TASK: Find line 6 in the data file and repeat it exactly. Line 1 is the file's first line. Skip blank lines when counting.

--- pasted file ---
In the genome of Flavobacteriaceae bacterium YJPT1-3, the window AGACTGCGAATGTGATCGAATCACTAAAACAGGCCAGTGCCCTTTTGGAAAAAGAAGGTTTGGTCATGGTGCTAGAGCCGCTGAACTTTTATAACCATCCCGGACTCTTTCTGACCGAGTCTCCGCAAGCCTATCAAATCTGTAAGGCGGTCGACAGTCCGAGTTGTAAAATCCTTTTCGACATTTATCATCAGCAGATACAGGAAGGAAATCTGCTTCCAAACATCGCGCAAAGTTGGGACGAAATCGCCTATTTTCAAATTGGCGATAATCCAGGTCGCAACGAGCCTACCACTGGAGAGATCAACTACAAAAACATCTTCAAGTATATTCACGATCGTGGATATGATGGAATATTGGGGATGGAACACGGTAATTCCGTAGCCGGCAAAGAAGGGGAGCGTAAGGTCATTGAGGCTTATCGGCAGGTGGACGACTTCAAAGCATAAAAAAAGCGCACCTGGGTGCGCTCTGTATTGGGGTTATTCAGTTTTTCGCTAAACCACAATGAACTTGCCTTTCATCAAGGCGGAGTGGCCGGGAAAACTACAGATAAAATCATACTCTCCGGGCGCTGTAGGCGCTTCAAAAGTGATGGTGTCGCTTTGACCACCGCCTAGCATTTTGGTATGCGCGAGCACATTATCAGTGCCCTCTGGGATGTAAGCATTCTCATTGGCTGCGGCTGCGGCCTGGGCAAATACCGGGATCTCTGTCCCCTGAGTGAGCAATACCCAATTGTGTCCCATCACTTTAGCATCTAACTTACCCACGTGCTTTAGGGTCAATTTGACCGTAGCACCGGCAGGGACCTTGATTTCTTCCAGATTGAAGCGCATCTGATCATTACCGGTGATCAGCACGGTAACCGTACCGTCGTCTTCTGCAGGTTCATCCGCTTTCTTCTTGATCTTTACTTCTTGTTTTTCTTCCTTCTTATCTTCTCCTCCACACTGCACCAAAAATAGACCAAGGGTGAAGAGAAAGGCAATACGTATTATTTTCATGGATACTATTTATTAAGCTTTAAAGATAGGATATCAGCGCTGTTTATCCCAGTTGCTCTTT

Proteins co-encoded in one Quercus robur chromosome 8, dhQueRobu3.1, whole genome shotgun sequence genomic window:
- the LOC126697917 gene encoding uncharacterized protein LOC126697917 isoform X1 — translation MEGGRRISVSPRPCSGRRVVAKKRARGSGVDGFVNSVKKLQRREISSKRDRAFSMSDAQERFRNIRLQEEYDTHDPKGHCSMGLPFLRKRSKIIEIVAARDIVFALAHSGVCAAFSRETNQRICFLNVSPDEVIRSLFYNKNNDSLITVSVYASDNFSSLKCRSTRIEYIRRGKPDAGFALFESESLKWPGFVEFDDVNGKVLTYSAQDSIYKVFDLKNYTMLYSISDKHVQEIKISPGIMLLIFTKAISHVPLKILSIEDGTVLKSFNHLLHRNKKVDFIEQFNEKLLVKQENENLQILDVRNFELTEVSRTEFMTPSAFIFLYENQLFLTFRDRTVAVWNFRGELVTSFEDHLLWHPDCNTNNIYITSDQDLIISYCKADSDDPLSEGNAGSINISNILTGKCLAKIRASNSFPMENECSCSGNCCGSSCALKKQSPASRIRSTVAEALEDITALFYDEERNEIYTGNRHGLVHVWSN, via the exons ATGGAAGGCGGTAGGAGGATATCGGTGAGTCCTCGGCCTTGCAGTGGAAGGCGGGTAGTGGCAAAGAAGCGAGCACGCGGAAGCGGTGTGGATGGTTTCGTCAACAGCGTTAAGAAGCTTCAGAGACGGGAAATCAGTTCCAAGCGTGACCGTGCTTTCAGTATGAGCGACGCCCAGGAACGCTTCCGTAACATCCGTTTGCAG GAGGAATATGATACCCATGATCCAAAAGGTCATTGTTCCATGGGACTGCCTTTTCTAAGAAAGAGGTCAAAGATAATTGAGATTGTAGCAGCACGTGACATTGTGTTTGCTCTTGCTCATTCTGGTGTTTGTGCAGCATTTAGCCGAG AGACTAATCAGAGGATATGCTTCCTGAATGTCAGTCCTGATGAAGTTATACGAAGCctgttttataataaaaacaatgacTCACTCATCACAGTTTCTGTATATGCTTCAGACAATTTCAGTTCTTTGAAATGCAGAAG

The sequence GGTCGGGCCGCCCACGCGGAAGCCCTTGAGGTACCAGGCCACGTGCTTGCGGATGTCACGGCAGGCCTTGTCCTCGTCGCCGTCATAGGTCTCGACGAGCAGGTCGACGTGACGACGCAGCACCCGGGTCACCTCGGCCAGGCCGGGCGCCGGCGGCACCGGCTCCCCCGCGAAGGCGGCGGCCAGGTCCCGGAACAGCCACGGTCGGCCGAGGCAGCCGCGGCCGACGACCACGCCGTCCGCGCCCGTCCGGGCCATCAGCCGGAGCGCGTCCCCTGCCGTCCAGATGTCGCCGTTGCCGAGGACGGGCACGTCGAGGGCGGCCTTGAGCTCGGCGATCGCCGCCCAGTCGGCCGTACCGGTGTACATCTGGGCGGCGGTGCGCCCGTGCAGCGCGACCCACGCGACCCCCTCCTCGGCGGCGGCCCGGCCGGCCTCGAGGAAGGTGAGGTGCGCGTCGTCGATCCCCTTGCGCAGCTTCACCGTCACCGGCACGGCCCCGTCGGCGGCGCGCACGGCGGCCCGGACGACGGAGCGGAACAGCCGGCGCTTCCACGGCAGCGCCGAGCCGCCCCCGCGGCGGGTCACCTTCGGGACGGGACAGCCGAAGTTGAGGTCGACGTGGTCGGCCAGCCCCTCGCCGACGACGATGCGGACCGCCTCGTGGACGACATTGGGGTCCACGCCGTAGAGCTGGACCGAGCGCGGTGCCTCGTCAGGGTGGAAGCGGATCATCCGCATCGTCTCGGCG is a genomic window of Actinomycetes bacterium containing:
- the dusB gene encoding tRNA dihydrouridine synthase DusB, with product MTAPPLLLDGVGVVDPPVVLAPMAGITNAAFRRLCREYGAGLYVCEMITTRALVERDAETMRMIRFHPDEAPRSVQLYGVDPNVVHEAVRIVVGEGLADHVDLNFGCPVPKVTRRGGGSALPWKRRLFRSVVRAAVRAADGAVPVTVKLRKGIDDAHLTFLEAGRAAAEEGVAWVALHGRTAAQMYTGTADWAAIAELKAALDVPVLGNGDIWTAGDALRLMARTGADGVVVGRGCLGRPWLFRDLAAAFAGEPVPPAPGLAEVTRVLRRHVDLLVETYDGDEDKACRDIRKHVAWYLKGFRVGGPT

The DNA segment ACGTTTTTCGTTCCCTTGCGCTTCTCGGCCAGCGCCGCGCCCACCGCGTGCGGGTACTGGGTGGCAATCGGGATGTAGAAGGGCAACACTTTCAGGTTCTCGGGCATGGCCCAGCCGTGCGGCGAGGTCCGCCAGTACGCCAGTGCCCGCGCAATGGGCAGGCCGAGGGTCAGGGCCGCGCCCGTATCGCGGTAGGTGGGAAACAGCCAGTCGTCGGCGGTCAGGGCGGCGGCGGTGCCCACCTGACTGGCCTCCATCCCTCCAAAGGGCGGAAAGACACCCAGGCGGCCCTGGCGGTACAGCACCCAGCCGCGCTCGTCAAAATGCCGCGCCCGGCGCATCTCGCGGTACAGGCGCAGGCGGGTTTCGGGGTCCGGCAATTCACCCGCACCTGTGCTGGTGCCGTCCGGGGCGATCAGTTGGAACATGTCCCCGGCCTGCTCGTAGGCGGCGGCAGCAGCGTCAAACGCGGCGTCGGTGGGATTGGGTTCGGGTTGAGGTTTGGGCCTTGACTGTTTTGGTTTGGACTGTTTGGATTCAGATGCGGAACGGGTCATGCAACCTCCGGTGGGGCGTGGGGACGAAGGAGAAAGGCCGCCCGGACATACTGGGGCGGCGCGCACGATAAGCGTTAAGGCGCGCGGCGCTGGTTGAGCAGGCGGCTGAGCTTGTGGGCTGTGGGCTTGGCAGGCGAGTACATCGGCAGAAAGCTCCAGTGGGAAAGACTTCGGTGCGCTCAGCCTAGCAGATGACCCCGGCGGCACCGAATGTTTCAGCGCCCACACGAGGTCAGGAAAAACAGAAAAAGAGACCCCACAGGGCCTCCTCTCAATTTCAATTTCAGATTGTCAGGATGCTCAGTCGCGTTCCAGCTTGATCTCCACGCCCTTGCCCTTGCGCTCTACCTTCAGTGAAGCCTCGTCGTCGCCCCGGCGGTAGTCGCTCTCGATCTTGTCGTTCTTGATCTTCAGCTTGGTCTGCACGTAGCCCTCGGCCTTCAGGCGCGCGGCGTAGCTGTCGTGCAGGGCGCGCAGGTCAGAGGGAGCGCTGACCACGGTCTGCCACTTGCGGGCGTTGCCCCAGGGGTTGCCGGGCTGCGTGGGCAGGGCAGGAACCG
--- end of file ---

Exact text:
The DNA segment ACGTTTTTCGTTCCCTTGCGCTTCTCGGCCAGCGCCGCGCCCACCGCGTGCGGGTACTGGGTGGCAATCGGGATGTAGAAGGGCAACACTTTCAGGTTCTCGGGCATGGCCCAGCCGTGCGGCGAGGTCCGCCAGTACGCCAGTGCCCGCGCAATGGGCAGGCCGAGGGTCAGGGCCGCGCCCGTATCGCGGTAGGTGGGAAACAGCCAGTCGTCGGCGGTCAGGGCGGCGGCGGTGCCCACCTGACTGGCCTCCATCCCTCCAAAGGGCGGAAAGACACCCAGGCGGCCCTGGCGGTACAGCACCCAGCCGCGCTCGTCAAAATGCCGCGCCCGGCGCATCTCGCGGTACAGGCGCAGGCGGGTTTCGGGGTCCGGCAATTCACCCGCACCTGTGCTGGTGCCGTCCGGGGCGATCAGTTGGAACATGTCCCCGGCCTGCTCGTAGGCGGCGGCAGCAGCGTCAAACGCGGCGTCGGTGGGATTGGGTTCGGGTTGAGGTTTGGGCCTTGACTGTTTTGGTTTGGACTGTTTGGATTCAGATGCGGAACGGGTCATGCAACCTCCGGTGGGGCGTGGGGACGAAGGAGAAAGGCCGCCCGGACATACTGGGGCGGCGCGCACGATAAGCGTTAAGGCGCGCGGCGCTGGTTGAGCAGGCGGCTGAGCTTGTGGGCTGTGGGCTTGGCAGGCGAGTACATCGGCAGAAAGCTCCAGTGGGAAAGACTTCGGTGCGCTCAGCCTAGCAGATGACCCCGGCGGCACCGAATGTTTCAGCGCCCACACGAGGTCAGGAAAAACAGAAAAAGAGACCCCACAGGGCCTCCTCTCAATTTCAATTTCAGATTGTCAGGATGCTCAGTCGCGTTCCAGCTTGATCTCCACGCCCTTGCCCTTGCGCTCTACCTTCAGTGAAGCCTCGTCGTCGCCCCGGCGGTAGTCGCTCTCGATCTTGTCGTTCTTGATCTTCAGCTTGGTCTGCACGTAGCCCTCGGCCTTCAGGCGCGCGGCGTAGCTGTCGTGCAGGGCGCGCAGGTCAGAGGGAGCGCTGACCACGGTCTGCCACTTGCGGGCGTTGCCCCAGGGGTTGCCGGGCTGCGTGGGCAGGGCAGGAACCG